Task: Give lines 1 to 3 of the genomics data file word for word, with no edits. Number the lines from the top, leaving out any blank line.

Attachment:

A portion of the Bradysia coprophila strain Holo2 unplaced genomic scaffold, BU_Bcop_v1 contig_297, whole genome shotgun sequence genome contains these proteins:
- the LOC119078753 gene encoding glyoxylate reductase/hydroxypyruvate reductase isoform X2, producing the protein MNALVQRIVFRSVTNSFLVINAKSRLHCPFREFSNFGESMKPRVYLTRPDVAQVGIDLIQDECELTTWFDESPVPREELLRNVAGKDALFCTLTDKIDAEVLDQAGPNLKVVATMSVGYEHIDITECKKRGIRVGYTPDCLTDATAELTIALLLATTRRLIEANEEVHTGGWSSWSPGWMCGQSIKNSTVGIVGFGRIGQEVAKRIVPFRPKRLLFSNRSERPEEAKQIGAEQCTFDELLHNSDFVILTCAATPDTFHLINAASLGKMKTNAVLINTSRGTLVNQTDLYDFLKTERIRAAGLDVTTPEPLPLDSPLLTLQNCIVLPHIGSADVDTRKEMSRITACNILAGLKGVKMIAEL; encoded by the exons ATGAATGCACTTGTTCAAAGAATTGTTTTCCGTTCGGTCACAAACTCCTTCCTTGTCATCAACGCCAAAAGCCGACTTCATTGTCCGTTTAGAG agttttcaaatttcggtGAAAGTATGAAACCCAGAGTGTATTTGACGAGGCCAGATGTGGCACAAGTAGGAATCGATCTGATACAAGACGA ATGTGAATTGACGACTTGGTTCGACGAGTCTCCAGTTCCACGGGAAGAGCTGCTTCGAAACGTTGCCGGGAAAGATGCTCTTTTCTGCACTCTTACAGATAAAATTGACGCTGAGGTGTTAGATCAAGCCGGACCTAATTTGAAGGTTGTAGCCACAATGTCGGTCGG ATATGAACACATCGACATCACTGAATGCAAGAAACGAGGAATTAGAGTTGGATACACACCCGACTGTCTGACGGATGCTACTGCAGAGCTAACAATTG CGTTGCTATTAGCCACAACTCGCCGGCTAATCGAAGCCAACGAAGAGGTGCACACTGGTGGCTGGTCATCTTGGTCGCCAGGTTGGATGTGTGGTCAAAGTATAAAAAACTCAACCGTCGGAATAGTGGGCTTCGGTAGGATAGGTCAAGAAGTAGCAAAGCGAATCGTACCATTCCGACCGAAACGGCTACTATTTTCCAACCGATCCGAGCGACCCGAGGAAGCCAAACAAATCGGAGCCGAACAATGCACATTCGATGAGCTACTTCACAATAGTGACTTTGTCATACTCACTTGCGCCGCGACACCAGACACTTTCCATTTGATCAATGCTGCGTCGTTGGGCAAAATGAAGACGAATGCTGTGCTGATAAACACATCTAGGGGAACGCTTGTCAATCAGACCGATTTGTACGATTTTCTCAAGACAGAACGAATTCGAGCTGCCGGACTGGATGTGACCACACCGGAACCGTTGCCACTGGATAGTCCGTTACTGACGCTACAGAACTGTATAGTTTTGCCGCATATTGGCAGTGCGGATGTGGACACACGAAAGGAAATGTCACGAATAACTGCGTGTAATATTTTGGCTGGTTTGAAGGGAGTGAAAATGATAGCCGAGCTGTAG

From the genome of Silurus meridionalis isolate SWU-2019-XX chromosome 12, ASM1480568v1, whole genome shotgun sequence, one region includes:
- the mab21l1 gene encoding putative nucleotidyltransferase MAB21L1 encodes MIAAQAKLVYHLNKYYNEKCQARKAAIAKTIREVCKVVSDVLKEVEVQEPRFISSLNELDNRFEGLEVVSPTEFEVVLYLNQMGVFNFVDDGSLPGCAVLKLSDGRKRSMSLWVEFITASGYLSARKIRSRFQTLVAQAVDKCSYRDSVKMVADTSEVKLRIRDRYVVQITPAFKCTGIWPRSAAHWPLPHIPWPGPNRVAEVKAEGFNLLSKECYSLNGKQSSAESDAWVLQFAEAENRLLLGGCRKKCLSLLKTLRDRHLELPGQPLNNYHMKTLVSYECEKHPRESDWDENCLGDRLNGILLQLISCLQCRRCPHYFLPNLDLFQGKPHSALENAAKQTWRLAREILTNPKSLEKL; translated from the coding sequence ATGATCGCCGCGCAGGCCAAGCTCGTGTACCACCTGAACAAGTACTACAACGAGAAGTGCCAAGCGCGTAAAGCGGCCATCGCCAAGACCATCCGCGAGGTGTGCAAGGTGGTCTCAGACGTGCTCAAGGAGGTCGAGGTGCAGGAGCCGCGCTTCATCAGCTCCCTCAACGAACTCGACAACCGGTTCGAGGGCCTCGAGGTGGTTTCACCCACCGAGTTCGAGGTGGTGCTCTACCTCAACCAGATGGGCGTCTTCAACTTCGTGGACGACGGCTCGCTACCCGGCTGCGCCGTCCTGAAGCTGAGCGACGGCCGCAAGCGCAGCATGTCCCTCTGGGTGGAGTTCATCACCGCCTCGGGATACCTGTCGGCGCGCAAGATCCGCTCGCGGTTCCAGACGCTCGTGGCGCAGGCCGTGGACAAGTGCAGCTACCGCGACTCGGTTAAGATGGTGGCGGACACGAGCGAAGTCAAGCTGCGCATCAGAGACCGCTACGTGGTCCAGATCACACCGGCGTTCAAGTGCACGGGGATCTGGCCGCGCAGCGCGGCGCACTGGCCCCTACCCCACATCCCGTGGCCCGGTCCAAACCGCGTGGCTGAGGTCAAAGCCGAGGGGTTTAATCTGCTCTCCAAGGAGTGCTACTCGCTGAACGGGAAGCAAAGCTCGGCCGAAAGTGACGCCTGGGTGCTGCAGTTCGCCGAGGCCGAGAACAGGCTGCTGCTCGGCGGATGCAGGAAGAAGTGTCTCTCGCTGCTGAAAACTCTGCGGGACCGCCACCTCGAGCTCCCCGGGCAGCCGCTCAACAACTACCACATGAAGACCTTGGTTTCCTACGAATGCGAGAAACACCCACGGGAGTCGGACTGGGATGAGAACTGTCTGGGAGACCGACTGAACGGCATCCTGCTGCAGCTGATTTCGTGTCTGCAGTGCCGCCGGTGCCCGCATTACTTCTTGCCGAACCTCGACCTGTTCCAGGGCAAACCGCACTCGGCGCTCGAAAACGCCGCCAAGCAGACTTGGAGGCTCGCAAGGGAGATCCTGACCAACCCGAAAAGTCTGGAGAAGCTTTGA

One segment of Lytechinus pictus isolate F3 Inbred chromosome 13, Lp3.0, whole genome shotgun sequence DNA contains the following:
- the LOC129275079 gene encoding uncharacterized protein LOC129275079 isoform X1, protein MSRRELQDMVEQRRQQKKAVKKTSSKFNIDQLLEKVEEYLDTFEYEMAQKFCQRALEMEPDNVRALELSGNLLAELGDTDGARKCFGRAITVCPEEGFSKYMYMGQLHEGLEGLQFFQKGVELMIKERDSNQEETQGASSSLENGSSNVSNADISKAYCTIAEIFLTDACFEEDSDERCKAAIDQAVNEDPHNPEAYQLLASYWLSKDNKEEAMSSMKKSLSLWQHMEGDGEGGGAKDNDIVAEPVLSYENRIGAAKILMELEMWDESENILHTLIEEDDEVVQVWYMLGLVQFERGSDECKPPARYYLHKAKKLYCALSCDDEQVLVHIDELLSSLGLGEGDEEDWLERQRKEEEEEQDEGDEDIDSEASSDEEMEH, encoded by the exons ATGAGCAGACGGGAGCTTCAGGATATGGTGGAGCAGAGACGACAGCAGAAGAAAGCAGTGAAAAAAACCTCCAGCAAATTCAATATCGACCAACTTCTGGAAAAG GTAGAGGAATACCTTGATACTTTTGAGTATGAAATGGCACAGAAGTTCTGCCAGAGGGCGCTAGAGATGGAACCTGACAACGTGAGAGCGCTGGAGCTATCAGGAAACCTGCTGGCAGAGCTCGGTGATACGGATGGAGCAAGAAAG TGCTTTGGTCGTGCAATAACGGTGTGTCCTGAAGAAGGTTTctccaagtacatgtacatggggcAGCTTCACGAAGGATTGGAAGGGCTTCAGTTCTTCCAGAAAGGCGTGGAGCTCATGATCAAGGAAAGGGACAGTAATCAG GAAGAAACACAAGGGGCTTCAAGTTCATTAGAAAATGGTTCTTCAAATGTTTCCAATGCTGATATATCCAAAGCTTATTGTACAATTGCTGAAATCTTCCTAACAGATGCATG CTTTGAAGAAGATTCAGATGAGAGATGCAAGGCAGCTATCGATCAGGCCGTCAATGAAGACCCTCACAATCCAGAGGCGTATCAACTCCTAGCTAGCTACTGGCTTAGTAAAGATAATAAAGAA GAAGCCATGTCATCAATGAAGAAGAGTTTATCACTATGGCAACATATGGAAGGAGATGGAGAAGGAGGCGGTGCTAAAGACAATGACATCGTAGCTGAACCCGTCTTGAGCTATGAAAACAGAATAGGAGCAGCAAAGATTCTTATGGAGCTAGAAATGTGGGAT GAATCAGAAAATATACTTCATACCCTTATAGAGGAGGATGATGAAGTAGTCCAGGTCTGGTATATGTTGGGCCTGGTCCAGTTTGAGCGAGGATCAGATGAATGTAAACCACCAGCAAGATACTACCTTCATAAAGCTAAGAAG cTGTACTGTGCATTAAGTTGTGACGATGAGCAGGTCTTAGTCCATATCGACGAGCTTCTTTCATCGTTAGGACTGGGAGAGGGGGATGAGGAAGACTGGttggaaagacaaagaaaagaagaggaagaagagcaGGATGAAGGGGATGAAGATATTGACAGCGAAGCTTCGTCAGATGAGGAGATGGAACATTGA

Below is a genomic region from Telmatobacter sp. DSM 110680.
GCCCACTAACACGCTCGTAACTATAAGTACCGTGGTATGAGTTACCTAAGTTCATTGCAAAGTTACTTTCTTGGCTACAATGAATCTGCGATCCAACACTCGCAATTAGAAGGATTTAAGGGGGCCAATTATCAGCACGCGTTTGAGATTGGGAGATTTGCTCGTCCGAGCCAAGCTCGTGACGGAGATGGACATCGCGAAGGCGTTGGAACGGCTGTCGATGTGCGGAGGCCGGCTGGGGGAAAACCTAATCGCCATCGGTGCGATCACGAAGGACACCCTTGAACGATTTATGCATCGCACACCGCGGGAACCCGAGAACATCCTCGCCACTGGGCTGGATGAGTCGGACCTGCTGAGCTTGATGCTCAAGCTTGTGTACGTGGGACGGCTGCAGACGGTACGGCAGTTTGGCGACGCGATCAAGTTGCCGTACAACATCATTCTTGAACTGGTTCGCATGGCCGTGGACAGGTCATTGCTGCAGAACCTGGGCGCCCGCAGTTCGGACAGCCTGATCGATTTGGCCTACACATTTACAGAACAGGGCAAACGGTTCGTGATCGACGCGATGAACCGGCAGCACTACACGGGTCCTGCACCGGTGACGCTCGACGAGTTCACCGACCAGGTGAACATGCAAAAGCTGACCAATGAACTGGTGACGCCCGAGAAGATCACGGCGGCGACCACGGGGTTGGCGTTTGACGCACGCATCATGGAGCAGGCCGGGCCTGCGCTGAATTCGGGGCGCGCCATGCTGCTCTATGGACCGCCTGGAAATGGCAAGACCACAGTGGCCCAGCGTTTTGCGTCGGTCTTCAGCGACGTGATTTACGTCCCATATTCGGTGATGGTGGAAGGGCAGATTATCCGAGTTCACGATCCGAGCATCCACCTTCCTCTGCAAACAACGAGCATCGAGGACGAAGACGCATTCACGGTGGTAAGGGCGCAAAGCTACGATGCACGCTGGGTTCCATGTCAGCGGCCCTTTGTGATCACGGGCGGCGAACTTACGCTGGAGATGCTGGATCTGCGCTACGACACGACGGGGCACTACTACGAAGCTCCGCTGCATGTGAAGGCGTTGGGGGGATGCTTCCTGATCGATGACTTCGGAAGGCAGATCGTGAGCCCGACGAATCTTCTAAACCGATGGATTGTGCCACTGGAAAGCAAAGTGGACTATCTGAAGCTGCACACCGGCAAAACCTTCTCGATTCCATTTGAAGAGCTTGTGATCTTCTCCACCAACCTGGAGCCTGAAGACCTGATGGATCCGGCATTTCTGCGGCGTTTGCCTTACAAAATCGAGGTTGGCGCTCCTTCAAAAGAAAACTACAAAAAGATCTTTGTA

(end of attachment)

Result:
A portion of the Bradysia coprophila strain Holo2 unplaced genomic scaffold, BU_Bcop_v1 contig_297, whole genome shotgun sequence genome contains these proteins:
- the LOC119078753 gene encoding glyoxylate reductase/hydroxypyruvate reductase isoform X2, producing the protein MNALVQRIVFRSVTNSFLVINAKSRLHCPFREFSNFGESMKPRVYLTRPDVAQVGIDLIQDECELTTWFDESPVPREELLRNVAGKDALFCTLTDKIDAEVLDQAGPNLKVVATMSVGYEHIDITECKKRGIRVGYTPDCLTDATAELTIALLLATTRRLIEANEEVHTGGWSSWSPGWMCGQSIKNSTVGIVGFGRIGQEVAKRIVPFRPKRLLFSNRSERPEEAKQIGAEQCTFDELLHNSDFVILTCAATPDTFHLINAASLGKMKTNAVLINTSRGTLVNQTDLYDFLKTERIRAAGLDVTTPEPLPLDSPLLTLQNCIVLPHIGSADVDTRKEMSRITACNILAGLKGVKMIAEL; encoded by the exons ATGAATGCACTTGTTCAAAGAATTGTTTTCCGTTCGGTCACAAACTCCTTCCTTGTCATCAACGCCAAAAGCCGACTTCATTGTCCGTTTAGAG agttttcaaatttcggtGAAAGTATGAAACCCAGAGTGTATTTGACGAGGCCAGATGTGGCACAAGTAGGAATCGATCTGATACAAGACGA ATGTGAATTGACGACTTGGTTCGACGAGTCTCCAGTTCCACGGGAAGAGCTGCTTCGAAACGTTGCCGGGAAAGATGCTCTTTTCTGCACTCTTACAGATAAAATTGACGCTGAGGTGTTAGATCAAGCCGGACCTAATTTGAAGGTTGTAGCCACAATGTCGGTCGG ATATGAACACATCGACATCACTGAATGCAAGAAACGAGGAATTAGAGTTGGATACACACCCGACTGTCTGACGGATGCTACTGCAGAGCTAACAATTG CGTTGCTATTAGCCACAACTCGCCGGCTAATCGAAGCCAACGAAGAGGTGCACACTGGTGGCTGGTCATCTTGGTCGCCAGGTTGGATGTGTGGTCAAAGTATAAAAAACTCAACCGTCGGAATAGTGGGCTTCGGTAGGATAGGTCAAGAAGTAGCAAAGCGAATCGTACCATTCCGACCGAAACGGCTACTATTTTCCAACCGATCCGAGCGACCCGAGGAAGCCAAACAAATCGGAGCCGAACAATGCACATTCGATGAGCTACTTCACAATAGTGACTTTGTCATACTCACTTGCGCCGCGACACCAGACACTTTCCATTTGATCAATGCTGCGTCGTTGGGCAAAATGAAGACGAATGCTGTGCTGATAAACACATCTAGGGGAACGCTTGTCAATCAGACCGATTTGTACGATTTTCTCAAGACAGAACGAATTCGAGCTGCCGGACTGGATGTGACCACACCGGAACCGTTGCCACTGGATAGTCCGTTACTGACGCTACAGAACTGTATAGTTTTGCCGCATATTGGCAGTGCGGATGTGGACACACGAAAGGAAATGTCACGAATAACTGCGTGTAATATTTTGGCTGGTTTGAAGGGAGTGAAAATGATAGCCGAGCTGTAG

From the genome of Silurus meridionalis isolate SWU-2019-XX chromosome 12, ASM1480568v1, whole genome shotgun sequence, one region includes: